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Viewpoint: More failed policies from Gov. Pawlenty

Despite the Republican debacle in the last election, Gov. Tim Pawlenty's latest budget proposal is asking the citizens of Minnesota to swallow the same Kool-Aid he and his party have been offering for the past six years.

The centerpiece of the governor's proposal is his plan to cut corporate tax rates under the guise of promoting "job growth."

An analysis by Moody's Investor Services revealed that $1 spent on corporate tax cuts returns 30 cents. Yes, you read that correctly. Thirty cents. It's a complete loser.

Nearly half of his proposed tax cuts would go to companies not located in Minnesota, and it would take years before we'd see any benefits.

Also, instead of hiring workers, corporations could spend the tax savings on higher dividends for shareholders, mergers that decrease competition and raise prices, and perks and "golden parachutes" for CEOs who drive their companies into bankruptcy.

What might be a better way to create job growth? Moody's analysis shows that $1 spent on infrastructure pumps $1.59 back into the economy -- more than five times what corporate tax cuts return.

How about tax cuts for the middle class? According to Moody's, every $1 of tax cuts returns only $1.03. Heck, $1 spent on food stamps returns $1.73.

After the last election, the governor did the cable talk show circuit. His message, repeated over and over again, was that the Republican Party needed to change. He was going to be the new poster boy for the "one idea" party.

Unfortunately, it's abundantly clear in his latest budget proposal that the governor wasn't listening to his own sound bites.

His budget is filled with gimmicks and accounting shifts and the same old tired "tax cuts for the rich" philosophy that has driven the country and this state to the edge of a cliff.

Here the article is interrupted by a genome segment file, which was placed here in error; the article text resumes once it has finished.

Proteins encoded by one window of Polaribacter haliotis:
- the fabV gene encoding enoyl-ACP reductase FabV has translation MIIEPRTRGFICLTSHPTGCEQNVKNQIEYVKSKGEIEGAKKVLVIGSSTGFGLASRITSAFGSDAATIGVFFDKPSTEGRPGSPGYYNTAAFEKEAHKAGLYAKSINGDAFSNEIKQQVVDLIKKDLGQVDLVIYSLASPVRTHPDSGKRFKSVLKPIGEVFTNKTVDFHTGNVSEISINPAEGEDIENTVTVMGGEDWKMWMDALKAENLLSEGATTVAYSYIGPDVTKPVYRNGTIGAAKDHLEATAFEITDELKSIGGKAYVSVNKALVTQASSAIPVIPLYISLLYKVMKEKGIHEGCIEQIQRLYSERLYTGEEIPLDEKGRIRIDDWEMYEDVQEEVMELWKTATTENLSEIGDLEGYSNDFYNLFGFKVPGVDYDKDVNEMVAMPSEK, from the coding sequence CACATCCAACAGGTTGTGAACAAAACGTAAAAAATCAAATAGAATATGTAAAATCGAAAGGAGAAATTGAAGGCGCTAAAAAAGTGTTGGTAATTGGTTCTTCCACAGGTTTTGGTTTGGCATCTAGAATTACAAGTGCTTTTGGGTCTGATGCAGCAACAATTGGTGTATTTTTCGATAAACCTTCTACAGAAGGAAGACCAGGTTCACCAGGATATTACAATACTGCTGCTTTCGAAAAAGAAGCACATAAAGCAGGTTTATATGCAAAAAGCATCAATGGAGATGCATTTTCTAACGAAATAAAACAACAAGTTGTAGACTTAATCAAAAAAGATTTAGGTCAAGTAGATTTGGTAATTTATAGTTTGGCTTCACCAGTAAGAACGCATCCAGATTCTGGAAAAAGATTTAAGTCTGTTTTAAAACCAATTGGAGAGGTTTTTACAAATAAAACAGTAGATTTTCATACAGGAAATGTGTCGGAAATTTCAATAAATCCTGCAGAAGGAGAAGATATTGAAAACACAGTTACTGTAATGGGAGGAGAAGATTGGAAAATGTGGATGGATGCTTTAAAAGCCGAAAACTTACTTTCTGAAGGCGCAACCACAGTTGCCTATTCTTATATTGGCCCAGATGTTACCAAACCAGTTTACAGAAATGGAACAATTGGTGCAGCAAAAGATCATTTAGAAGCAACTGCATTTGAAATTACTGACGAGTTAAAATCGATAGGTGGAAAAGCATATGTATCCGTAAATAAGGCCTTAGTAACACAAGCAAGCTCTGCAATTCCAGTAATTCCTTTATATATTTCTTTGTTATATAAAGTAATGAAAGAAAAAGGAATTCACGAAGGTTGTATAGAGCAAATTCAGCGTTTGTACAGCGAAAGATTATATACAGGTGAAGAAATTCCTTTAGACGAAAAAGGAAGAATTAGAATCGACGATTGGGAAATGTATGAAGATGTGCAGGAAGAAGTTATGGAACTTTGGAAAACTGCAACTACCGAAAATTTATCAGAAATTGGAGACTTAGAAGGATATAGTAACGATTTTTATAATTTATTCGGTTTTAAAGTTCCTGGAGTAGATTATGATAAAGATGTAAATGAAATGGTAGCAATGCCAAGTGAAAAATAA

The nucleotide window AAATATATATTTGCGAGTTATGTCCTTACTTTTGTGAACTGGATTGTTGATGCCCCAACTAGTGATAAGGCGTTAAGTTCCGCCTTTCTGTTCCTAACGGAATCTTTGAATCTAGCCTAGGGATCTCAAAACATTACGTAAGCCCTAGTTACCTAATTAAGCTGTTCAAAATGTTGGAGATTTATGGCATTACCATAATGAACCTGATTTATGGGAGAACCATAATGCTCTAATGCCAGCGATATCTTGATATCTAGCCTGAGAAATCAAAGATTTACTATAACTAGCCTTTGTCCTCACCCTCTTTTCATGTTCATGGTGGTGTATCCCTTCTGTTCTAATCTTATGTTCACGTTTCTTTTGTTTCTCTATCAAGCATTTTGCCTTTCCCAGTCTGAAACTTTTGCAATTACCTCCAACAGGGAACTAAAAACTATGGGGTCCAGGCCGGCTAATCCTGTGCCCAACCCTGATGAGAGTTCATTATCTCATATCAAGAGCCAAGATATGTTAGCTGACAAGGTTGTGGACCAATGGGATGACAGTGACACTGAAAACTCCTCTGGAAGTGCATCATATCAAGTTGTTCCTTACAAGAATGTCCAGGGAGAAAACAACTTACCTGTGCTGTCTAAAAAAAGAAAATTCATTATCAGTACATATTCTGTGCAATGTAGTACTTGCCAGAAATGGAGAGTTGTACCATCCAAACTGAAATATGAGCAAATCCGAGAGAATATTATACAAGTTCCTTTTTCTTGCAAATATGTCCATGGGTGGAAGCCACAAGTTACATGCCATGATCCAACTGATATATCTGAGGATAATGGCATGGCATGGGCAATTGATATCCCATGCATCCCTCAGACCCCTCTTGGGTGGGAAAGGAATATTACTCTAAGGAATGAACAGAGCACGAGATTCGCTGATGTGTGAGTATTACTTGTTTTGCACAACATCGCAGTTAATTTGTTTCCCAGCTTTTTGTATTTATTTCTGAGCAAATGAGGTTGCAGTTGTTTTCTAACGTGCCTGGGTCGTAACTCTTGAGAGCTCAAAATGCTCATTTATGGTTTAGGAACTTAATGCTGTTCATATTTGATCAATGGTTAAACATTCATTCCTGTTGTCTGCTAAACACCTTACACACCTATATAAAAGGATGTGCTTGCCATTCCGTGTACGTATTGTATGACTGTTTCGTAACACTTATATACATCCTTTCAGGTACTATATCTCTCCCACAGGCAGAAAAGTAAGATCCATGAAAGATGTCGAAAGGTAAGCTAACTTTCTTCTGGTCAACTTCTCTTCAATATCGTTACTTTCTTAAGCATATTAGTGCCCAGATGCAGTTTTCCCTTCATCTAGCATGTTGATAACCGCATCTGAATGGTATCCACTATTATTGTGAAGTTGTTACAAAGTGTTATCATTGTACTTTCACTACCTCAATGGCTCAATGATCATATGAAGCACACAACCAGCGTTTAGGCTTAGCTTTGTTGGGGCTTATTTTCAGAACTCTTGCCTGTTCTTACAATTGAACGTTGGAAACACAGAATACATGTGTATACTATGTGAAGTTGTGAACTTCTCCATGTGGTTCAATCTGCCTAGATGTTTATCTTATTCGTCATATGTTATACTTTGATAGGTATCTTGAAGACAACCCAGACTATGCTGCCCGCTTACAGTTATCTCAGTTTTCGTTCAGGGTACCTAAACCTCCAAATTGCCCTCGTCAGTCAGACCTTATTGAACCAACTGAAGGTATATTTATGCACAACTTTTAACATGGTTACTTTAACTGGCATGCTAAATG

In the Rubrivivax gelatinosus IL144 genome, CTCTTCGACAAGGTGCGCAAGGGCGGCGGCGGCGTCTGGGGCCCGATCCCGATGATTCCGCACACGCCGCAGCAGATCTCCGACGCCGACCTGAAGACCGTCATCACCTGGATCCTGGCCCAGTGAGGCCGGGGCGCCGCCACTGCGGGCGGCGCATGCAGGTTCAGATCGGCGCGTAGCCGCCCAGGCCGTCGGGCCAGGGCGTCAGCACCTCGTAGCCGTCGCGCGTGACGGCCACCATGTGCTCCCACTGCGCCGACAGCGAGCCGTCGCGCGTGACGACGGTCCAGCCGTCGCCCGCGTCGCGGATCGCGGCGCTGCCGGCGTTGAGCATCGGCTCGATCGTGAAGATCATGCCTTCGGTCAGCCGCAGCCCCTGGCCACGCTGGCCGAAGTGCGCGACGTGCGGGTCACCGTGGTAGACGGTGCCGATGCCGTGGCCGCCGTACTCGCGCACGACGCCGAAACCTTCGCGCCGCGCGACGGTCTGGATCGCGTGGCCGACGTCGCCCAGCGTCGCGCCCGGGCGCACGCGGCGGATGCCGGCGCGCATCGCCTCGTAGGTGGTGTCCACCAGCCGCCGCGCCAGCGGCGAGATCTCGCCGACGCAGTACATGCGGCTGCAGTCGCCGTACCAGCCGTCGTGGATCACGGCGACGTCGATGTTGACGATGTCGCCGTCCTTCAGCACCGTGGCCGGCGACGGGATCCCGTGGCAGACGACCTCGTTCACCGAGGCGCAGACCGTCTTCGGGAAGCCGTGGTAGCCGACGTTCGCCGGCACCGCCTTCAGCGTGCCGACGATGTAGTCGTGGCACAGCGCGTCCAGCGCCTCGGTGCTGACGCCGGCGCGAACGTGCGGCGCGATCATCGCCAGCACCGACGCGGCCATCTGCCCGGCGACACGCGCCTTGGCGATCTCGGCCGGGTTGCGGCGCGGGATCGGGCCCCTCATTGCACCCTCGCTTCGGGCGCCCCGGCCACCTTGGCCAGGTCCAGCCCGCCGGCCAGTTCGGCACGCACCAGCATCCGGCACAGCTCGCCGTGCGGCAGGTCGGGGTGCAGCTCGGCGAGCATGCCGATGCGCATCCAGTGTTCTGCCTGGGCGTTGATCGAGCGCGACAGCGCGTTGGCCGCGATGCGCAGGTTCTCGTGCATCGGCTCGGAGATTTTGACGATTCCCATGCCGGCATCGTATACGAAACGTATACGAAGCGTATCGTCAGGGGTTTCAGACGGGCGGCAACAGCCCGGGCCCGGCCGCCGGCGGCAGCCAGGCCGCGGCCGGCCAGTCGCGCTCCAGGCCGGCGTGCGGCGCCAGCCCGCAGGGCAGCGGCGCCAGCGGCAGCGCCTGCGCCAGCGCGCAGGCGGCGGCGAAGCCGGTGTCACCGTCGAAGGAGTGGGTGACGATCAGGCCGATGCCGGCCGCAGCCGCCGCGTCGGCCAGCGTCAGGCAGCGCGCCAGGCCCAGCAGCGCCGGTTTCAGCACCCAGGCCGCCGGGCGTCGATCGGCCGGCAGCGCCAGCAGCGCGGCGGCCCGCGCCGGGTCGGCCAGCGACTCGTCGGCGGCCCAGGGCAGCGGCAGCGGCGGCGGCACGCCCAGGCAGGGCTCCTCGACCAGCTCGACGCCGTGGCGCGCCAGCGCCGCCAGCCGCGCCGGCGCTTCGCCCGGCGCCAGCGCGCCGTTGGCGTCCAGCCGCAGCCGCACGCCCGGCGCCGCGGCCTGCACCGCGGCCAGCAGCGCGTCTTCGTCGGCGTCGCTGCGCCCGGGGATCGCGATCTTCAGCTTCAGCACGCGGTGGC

I guess I really shouldn't be surprised.

Despite never having won a majority of voters, Pawlenty has governed Minnesota not from the middle, but from the far right.

Repeated warnings from former governors and finance commissioners of the three major parties that the state was headed for financial disaster have been ignored, while Pawlenty's tax policies mirrored those of George W. Bush.

I had hoped that after John McCain threw Pawlenty under the bus, the governor might have an epiphany. Alas, he is still more concerned with his own diminishing political ambitions than what's best for Minnesota.

Ironically, it may be the federal government that props him up for the next two years, with billions of infrastructure dollars that will actually create jobs. But that's if the Democrats get a spine, cut the pork and reduce the Republican tax cuts in the current stimulus package.

So, Minnesotans, drink the Kool-Aid at your own risk. And if the governor decides to run for office again, think real long and hard before you swallow what he and his party continue to offer.

Peterson is a Woodbury resident.